A Programming Primer for Counting and Other Unconventional Tasks


Transforming and sorting collections

The Enumerable module provides a set of methods to traverse, search, sort and manipulate collections.

If you understand loops and arrays and hashes, there's nothing new conceptually here. But you'll learn to do more with prettier, fewer lines of code.

The each

Here's a for loop used to print out every element of an array:

ark = ['cat', 'dog', 'pig', 'goat']
for animal in ark
   puts ark[animal]

As we learned in the collections chapter, the each method is Ruby's preferred way to iterate across a collection:

ark = ['cat', 'dog', 'pig', 'goat'] 
ark.each do |animal|
   puts animal

To review:

A method belonging to Array, and other collection classes. It's also known as an iterator, cycling through a code of block that acts or depends on each element in the collection.
A Ruby keyword that signifies the beginning of a block of code
The variable names within the pipe characters are the arguments passed into the block. In the case of each, the single argument refers to the element in the current iteration.
Closes the block of code used by each.

This is what it looks like with curly braces notation, which is typically used for single-line code blocks:

['cat', 'dog', 'pig', 'goat'].each{ |animal| puts animal }
#=>   cat
#=>   dog
#=>   pig
#=>   goat

# as opposed to:
['cat', 'dog', 'pig', 'goat'].each do |animal|
   puts animal


So we've seen how each can result in tighter code compared to for. But sometimes it's useful to have a reference to each element and that element's numerical position (i.e. index) in its collection.

The Enumerable module has the convenient each_with_index, which has an extra argument to refer to the index:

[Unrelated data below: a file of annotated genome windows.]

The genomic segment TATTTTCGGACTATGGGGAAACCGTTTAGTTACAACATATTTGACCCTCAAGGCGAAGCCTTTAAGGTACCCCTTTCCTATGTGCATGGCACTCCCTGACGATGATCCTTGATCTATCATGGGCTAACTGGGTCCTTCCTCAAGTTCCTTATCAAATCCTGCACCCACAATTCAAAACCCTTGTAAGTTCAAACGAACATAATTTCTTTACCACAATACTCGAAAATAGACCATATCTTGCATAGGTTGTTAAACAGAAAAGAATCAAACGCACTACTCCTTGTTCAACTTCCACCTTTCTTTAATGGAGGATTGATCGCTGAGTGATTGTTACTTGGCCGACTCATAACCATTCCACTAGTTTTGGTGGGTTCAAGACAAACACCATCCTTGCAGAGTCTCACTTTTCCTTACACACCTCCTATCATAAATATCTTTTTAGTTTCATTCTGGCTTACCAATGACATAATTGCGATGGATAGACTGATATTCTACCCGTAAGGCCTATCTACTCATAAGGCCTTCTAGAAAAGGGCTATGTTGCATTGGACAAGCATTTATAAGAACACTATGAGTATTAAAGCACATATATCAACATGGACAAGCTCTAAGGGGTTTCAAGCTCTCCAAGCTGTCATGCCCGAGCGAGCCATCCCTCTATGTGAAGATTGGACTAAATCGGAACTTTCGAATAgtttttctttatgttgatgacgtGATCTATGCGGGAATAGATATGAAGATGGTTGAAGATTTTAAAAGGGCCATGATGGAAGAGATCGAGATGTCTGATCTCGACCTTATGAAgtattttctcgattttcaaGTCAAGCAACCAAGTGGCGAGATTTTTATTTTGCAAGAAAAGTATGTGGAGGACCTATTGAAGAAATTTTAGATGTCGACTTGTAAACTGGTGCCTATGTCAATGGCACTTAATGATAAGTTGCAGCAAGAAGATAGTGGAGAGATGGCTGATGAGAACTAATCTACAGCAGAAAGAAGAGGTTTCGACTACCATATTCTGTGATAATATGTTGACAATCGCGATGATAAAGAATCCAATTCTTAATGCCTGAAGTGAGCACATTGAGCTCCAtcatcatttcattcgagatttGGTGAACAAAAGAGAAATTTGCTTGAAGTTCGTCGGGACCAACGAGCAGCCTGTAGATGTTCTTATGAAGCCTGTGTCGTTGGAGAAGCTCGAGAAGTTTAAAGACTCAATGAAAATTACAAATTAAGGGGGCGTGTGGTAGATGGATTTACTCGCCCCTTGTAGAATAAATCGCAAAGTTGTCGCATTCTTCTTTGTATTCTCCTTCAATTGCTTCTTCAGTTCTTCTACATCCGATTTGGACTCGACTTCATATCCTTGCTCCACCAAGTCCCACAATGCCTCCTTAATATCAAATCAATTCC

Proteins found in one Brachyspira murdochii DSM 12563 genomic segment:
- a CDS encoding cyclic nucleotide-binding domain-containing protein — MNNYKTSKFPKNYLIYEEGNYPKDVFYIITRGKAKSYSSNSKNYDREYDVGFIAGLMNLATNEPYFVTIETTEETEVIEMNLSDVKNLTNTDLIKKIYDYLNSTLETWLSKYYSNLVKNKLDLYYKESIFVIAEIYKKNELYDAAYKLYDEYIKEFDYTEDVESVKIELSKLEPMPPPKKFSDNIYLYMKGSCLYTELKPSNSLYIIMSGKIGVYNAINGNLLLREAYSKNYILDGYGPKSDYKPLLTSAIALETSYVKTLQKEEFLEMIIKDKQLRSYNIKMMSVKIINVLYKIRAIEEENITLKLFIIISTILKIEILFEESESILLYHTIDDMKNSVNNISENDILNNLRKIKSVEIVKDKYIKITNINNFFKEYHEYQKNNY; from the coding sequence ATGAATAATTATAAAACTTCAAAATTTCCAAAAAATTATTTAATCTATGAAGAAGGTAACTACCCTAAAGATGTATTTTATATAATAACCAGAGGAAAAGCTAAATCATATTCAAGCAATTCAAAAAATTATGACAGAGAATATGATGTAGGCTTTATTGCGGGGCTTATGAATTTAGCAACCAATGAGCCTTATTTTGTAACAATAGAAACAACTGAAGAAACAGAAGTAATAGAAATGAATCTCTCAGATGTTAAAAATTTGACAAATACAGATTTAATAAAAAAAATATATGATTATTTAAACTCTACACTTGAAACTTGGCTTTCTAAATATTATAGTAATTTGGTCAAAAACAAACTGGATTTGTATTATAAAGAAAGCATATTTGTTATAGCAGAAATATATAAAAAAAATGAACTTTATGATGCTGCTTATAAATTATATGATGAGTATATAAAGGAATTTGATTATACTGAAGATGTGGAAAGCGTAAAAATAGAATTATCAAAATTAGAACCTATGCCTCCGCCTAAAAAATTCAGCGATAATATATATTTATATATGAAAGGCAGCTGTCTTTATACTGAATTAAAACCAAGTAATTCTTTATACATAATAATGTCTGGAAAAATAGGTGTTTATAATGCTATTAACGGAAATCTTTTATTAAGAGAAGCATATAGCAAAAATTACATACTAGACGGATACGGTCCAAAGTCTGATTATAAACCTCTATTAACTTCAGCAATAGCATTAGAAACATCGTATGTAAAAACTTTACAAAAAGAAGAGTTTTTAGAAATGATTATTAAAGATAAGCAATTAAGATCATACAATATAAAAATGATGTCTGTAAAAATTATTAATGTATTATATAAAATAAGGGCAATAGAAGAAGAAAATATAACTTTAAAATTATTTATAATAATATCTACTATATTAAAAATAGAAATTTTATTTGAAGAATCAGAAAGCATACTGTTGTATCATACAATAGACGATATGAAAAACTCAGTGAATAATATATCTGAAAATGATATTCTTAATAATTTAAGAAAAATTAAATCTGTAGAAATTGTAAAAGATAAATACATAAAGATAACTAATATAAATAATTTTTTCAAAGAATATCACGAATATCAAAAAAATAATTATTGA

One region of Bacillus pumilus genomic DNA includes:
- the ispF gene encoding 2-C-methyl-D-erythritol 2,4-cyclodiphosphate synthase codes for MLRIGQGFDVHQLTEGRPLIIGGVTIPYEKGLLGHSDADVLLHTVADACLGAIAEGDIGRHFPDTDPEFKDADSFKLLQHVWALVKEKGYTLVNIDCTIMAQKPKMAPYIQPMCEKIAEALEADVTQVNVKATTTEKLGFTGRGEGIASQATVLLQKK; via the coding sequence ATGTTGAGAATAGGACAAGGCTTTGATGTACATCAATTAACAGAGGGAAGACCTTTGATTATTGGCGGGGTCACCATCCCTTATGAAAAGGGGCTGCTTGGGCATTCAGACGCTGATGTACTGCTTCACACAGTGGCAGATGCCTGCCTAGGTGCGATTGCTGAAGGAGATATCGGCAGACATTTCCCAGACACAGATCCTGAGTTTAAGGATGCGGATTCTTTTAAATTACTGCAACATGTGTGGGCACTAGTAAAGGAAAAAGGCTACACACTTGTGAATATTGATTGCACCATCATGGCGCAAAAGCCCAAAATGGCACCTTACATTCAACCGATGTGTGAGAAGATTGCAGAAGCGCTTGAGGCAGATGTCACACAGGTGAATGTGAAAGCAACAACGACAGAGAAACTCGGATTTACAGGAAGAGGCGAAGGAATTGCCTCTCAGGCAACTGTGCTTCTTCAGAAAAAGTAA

#   print out every other element in the array
['cat', 'dog', 'pig', 'goat'].each_with_index do |animal, idx|
   puts animal if idx % 2 == 0
# prints:
#=>   cat
#=>   pig
Exercise: Practice each_with_index

Using a collection of alphabetical letters:


Use each_with_index to only print out every third letter.


('A'..'Z').each_with_index do |letter, idx|
   puts letter if idx % 3 == 2

The output


If you just need the index of each element, there's also each_index:

(A..Z).each_index{|idx| puts idx}
#=> 0
#=> 1
#=> 2
#=> 3
# ...

Transforming arrays with map

What if you want to transform each element in the array? It's perfectly possible with a for loop:

arr = [1,2,3,4,5]
for x in 0..arr.length-1
   arr[x] = -arr[x]
puts arr.join(", ")   #=>   -1, -2, -3, -4, -5         

But what if you don't want to modify arr? What if you want a transformed copy of arr without altering the original? This is where the Enumerable method map (also referred to as collect) comes in:

arr = [1,2,3,4,5]
brr = arr.map{|x| -x}

puts arr.join(", ")   #=>   1, 2, 3, 4, 5   
puts brr.join(", ") #=> -1, -2, -3, -4, -5

What's going on here? The map method returns a copy of the its invoking collection, which is why we can immediately chain the join method to its result, brr. Meanwhile, the original arr retains its unaltered values.

Like each (in fact, map, and all the other Enumerable iterating methods are based off of each), map is invoked by a collection and accepts a block of code that acts upon each element in that collection. The main difference is that map returns that transformed collection:

ark2 = ['cat', 'dog', 'pig', 'goat'].map{ |animal| animal.capitalize}   

No need to initialize ark2 on its own line. As with methods, the last line in the code block is the value that will be part of the transformed collection.

ark2 = ['cat', 'dog', 'pig', 'goat'].map do |animal| 
puts ark2.join(", ")   #=>   "CAT, DOG, PIG, GOAT"
Why each doesn't cut it

Why can't we transform the array using each, like so:

arr = [1,2,3,4,5]
arr.each{ |x| x = -x }
puts arr.join(", ")   #=>   1, 2, 3, 4, 5         

Why not? Because in each iteration, the assignment operation here doesn't actually alter each element in the iteration. The x is a pointer to the current element in the collection. Changing x to point to another object, as we do above with x = -x, does not change the actual element in the array. It just points the puts arr[i] to something else, and that pointer is irrelevant at the end of the loop.

You could, however, use each_index:

arr = [1,2,3,4,5]
arr.each_index{ |x| arr[x] = -arr[x] }
puts arr.join(", ")   #=>   -1, -2, -3, -4, -5         

By addressing the array by the index x, we're actually modifying arr and its elements upon assignment.